Leak of Afghan War Documents Prompts US Military Information Security Review (July 30, 2010)

The US military will review information security practices in the wake of the leak of tens of thousands of classified documents about the war in Afghanistan through WikiLeaks. Defense Secretary Robert Gates says that procedures for restricting the access and transportation of data have already been put in place.

Former CIA and NSA Chief Speaks About Need for Cyber Warfare Doctrine (July 29, 2010)

Speaking at the Black Hat conference in Las Vegas, Nevada, former CIA and National Security Agency (NSA) director Michael Hayden said that the US needs to establish rules for cyber warfare before the country becomes engaged in such a conflict. The arrangement might include an agreement not to target systems that support banks and electrical grids. The rules for cyber warfare engagement are not clear. Hayden acknowledged that attribution of attacks is difficult; one way to circumvent the issue would be to hold countries accountable for attacks emanating from their cyber space.

[Editor's Note (Ranum): That last line - attribution based on address domain - beggars the imagination. I hope more technology-literate minds get involved, quickly.
(Liston): Over the past 4 years I've run various incarnations of honeypot systems and I've rarely, if ever, seen an attack that I could conclusively attribute to a specific actor. Do we really want to go down a path where a country may be held responsible for an attack because it was "sourced" from Aunt Trudy's unpatched install of WinXP? What level of control would be required at the national level to make a system founded on that notion acceptable? ]

The Editorial Board of SANS NewsBites

Eugene Schultz, Ph.D., CISM, CISSP is CTO of Emagined Security and the author/co-author of books on Unix security, Internet security, Windows NT/2000 security, incident response, and intrusion detection and prevention. He was also the co-founder and original project manager of the Department of Energy's Computer Incident Advisory Capability (CIAC)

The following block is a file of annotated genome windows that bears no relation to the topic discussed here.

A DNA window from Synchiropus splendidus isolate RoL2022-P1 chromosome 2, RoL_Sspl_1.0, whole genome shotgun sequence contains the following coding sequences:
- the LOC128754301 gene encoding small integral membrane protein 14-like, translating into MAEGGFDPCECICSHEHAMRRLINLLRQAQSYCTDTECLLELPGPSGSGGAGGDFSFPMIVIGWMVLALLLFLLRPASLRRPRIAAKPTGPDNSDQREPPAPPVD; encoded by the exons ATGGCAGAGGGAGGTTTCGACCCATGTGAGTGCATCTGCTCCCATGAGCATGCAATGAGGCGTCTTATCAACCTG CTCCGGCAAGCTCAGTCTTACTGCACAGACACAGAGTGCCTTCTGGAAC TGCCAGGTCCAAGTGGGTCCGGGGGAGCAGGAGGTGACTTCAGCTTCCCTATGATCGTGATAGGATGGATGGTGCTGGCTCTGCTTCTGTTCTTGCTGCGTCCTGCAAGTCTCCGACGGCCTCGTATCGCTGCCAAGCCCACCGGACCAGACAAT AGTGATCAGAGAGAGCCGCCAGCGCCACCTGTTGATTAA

John Pescatore is Vice President at Gartner Inc.; he has worked in computer and network security since 1978.

Stephen Northcutt founded the GIAC certification and currently serves as President of the SANS Technology Institute, a post graduate level IT Security College, www.sans.edu.

Prof. Howard A. Schmidt is the Cyber Coordinator for the President of the United States

Dr. Johannes Ullrich is Chief Technology Officer of the Internet Storm Center and Dean of the Faculty of the graduate school at the SANS Technology Institute.

Ed Skoudis is co-founder of Inguardians, a security research and consulting firm, and author and lead instructor of the SANS Hacker Exploits and Incident Handling course.

Rob Lee is the curriculum lead instructor for the SANS Institute's computer forensic courses (computer-forensics.sans.org) and a Director at the incident response company Mandiant.

Rohit Dhamankar is the Director of Security Research at TippingPoint, where he leads the Digital Vaccine and ThreatLinQ groups. His group develops protection filters to address vulnerabilities, viruses, worms, Trojans, P2P, spyware, and other applications for use in TippingPoint's Intrusion Prevention Systems.

Tom Liston is a Senior Security Consultant and Malware Analyst for Inguardians, a handler for the SANS Institute's Internet Storm Center, and co-author of the book Counter Hack Reloaded.

Dr. Eric Cole is an instructor, author and fellow with The SANS Institute. He has written five books, including Insider Threat and he is a senior Lockheed Martin Fellow.

Ron Dick directed the National Infrastructure Protection Center (NIPC) at the FBI and is the incoming President of the InfraGard National Members Alliance - with 22,000 members.

Mason Brown is one of a very small number of people in the information security field who have held a top management position in a Fortune 50 company (Alcoa). He is leading SANS' global initiative to improve application security.

David Hoelzer is the director of research & principal examiner for Enclave Forensics and a senior fellow with the SANS Technology Institute.

Mark Weatherford, CISSP, CISM, is Chief Information Security Officer of the State of California.

Alan Paller is director of research at the SANS Institute.

Marcus J. Ranum built the first firewall for the White House and is widely recognized as a security products designer and industry innovator.

Clint Kreitner is the founding President and CEO of The Center for Internet Security.

Brian Honan is an independent security consultant based in Dublin, Ireland.

David Turley is SANS infrastructure manager and serves as production manager and final editor on SANS NewsBites.